That terrorist attack happened when I was on my way to Mom's Club with my toddler and eight-month-old baby. They are aware of those events, but have no memory of them. Nor do they remember the pair of snipers whose shooting spree meant my son spent his first several weeks of kindergarten in a constant state of lock down.
In many ways, we are shaped by these events. I will always remember when the Challenger disaster was announced over our high school PA system.
When the initial shock and grief is over, what do we do to remember and recover from such tragedies? As my friend, poet Ann Bracken, said to me today, these events affect society because they are moral injuries, conflicting with our sense of right and wrong.
While we can't make it right, we can make something out of our strong emotional responses. And we can help children do the same thing, as this group of elementary schoolers did in December, 2001.
Howard pupils express hope through art
December 05, 2001|By Laura Shovan | Laura Shovan,SPECIAL TO THE SUN
Fourth-graders at Clarksville Elementary School were in Laurie Basham's art class when they heard the news of the terrorist attacks Sept. 11. Basham found herself having to let the frightened children know what was happening. In simple terms, she told them the news and tried to reassure them. Then she gave them the opportunity to turn their feelings into art.
Their responses, and those of other Clarksville Elementary schoolchildren, are on display on the school's Web site. Each grade level had a different assignment for the art project, including flowers and "patriotism," and the fourth-graders' symbolic rubbings.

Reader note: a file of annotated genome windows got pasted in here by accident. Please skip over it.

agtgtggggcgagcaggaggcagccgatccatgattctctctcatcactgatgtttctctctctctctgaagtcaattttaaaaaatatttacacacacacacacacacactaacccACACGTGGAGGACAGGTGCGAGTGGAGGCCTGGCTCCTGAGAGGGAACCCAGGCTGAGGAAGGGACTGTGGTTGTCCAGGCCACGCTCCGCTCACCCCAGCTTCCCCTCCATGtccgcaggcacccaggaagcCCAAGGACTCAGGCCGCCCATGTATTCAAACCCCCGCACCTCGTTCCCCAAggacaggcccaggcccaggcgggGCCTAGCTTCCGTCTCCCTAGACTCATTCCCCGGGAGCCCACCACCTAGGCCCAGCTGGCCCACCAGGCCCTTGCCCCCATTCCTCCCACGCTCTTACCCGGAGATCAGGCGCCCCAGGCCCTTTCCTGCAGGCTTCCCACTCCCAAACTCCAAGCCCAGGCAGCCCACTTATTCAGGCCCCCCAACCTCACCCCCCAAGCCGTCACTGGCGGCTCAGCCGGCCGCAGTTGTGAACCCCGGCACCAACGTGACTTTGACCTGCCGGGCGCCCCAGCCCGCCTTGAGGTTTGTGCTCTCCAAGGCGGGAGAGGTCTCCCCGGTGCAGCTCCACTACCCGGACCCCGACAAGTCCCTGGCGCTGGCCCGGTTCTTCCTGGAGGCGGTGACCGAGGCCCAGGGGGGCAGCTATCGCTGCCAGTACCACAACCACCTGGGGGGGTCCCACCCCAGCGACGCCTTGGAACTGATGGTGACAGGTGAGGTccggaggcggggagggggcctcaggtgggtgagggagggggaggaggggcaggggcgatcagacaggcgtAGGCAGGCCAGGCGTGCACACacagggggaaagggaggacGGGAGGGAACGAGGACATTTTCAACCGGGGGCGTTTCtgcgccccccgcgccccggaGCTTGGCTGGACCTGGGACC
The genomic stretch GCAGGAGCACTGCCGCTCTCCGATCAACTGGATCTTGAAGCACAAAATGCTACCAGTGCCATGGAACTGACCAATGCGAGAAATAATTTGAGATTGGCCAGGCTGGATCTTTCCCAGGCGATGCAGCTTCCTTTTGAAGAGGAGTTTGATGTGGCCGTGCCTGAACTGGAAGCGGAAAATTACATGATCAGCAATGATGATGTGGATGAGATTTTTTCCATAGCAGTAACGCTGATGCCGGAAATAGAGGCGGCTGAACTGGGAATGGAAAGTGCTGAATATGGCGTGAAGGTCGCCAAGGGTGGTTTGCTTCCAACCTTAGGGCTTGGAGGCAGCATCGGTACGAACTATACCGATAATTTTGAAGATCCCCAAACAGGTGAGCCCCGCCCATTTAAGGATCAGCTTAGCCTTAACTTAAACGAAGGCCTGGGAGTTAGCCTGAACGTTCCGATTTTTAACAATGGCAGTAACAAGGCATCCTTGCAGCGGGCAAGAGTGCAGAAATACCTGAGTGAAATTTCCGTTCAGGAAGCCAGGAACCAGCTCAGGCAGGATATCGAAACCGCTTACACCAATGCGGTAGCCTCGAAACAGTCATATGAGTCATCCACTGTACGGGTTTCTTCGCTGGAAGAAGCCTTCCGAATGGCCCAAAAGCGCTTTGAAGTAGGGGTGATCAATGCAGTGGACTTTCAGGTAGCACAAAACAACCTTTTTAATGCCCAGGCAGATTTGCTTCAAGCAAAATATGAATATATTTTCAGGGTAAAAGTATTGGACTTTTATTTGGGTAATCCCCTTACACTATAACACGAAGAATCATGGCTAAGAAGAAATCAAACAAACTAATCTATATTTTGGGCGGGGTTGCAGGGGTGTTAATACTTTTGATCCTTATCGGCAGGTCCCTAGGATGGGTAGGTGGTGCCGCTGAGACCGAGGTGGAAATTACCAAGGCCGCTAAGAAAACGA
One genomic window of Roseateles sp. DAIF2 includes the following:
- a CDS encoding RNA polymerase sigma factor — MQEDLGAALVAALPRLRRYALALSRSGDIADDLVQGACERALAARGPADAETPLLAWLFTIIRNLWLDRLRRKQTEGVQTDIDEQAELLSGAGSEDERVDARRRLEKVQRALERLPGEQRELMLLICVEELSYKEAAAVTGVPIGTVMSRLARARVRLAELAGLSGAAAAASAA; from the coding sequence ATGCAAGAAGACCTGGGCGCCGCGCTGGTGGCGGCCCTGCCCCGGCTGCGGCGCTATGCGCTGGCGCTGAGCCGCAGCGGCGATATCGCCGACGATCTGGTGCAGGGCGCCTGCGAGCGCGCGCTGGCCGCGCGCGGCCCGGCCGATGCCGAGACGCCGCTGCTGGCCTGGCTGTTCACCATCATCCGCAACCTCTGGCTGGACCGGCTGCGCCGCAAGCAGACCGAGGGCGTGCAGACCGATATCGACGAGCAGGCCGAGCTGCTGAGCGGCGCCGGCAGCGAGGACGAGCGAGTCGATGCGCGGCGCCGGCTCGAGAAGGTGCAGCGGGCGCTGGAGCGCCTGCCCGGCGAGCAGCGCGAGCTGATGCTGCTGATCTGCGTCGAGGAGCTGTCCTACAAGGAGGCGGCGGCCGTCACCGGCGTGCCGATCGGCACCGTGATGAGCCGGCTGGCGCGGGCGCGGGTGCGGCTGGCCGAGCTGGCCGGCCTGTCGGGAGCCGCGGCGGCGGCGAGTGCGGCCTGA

"There was a correlation between the actual feeling of making the rubbing and feeling as far as expressing emotions," Basham said.
Fourth-grader Catherine Kim used the texture of her rubbing to show apartments burning. A crying face dominates her project. Angels rise to the sky above the fallen buildings. Catherine wrote "hope" at the top of her artwork to represent hope for people who lost their families.
"I really liked the candles in my project," she said. "That means the spirit" of those who died.
Some of the children's responses included images of airplanes crashing into buildings, but Basham was impressed with the thoughtfulness of the responses. Discussions in class helped the youths express their feelings about the attacks in words and through their artwork.
"They were really anxious," Basham said. "Making this artwork helped them feel like they were a part of everybody coming together."
That sense of unity is expressed in Clare Skelly's project. She and her fellow third-graders were assigned to create patriotic artwork. Clare's drawing shows a group of people gathering near an American flag and the slogan "We Stand United." Red, white and blue surround the image. "I care about our country," she said.
Basham thinks the children responded to the tangible nature of the project, the act of making something. For those who have trouble expressing themselves, art is a means for doing so, she said.
"My painting was showing people to not be sad because it was hanging on the wall," fourth-grader Kyle Butler said. "Whenever somebody would walk by it, they would feel better." He chose black paper for his project, filling the page with "hope" written in bright pastels.
Also on the school's Web site are art projects from the younger children. Flowers drawn in the style of Picasso were sent to hospitals in New York City and Washington to cheer victims of the attacks.
The Clarksville Elementary School "Talent Showcase" can be found at www.howard.k12.md.us/ces/ART/showcase.html.
Teachers, how are you helping your students process their fears and grief about the shooting? When words are too painful, do you turn to art?